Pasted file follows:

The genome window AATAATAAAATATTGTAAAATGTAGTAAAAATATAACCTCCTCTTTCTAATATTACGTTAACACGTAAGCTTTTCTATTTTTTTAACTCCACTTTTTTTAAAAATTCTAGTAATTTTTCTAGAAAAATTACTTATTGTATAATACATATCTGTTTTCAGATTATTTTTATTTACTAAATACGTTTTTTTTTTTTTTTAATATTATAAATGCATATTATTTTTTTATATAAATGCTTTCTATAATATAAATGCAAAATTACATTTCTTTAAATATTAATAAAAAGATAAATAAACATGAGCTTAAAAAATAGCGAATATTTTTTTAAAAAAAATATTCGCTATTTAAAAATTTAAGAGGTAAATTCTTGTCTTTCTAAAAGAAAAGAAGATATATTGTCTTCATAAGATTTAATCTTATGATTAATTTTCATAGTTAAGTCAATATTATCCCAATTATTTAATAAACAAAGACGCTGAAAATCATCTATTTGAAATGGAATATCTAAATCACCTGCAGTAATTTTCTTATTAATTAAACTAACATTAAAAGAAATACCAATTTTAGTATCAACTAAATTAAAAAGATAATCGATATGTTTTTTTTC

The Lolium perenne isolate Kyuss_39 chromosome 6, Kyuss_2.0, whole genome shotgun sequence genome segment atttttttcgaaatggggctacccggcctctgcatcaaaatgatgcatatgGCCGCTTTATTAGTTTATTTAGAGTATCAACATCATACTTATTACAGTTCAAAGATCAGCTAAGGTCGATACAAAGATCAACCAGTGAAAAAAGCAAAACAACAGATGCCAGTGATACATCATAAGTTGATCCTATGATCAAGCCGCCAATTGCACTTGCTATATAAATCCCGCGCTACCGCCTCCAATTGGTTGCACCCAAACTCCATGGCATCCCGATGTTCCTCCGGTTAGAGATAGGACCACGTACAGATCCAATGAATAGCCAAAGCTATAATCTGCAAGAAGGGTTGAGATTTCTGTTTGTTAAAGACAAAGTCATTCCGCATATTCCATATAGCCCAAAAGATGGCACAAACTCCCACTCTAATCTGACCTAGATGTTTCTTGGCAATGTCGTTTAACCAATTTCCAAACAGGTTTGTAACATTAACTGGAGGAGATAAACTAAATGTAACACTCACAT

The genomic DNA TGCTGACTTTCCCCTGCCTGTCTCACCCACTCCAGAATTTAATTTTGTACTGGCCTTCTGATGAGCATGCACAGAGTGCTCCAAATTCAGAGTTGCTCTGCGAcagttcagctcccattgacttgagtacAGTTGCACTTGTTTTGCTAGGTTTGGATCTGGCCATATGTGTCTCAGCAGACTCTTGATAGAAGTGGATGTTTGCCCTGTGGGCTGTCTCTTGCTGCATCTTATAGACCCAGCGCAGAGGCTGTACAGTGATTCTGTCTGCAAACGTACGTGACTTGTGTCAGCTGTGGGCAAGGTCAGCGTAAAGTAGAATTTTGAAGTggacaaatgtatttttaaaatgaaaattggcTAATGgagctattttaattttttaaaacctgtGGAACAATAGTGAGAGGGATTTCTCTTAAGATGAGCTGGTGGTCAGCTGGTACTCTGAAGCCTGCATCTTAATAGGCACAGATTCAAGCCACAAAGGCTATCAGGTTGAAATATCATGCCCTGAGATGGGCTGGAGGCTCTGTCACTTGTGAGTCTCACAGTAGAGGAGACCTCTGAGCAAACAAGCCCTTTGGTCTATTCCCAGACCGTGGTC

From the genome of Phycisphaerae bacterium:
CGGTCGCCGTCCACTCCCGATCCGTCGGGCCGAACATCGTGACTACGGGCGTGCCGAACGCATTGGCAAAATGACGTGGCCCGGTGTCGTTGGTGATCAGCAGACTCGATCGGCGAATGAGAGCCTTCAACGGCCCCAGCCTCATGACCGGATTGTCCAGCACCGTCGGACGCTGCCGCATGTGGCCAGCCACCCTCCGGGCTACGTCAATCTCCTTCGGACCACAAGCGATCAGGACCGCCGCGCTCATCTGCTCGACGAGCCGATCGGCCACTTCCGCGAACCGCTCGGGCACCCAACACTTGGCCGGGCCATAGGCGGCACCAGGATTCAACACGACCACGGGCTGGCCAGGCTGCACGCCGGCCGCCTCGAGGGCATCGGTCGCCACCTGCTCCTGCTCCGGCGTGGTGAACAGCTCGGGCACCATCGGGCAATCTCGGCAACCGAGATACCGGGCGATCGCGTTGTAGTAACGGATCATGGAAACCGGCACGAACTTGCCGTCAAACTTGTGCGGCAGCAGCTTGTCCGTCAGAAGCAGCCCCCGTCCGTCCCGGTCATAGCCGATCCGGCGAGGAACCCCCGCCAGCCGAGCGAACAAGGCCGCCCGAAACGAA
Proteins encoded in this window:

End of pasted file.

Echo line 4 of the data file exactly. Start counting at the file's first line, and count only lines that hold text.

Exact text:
From the genome of Phycisphaerae bacterium: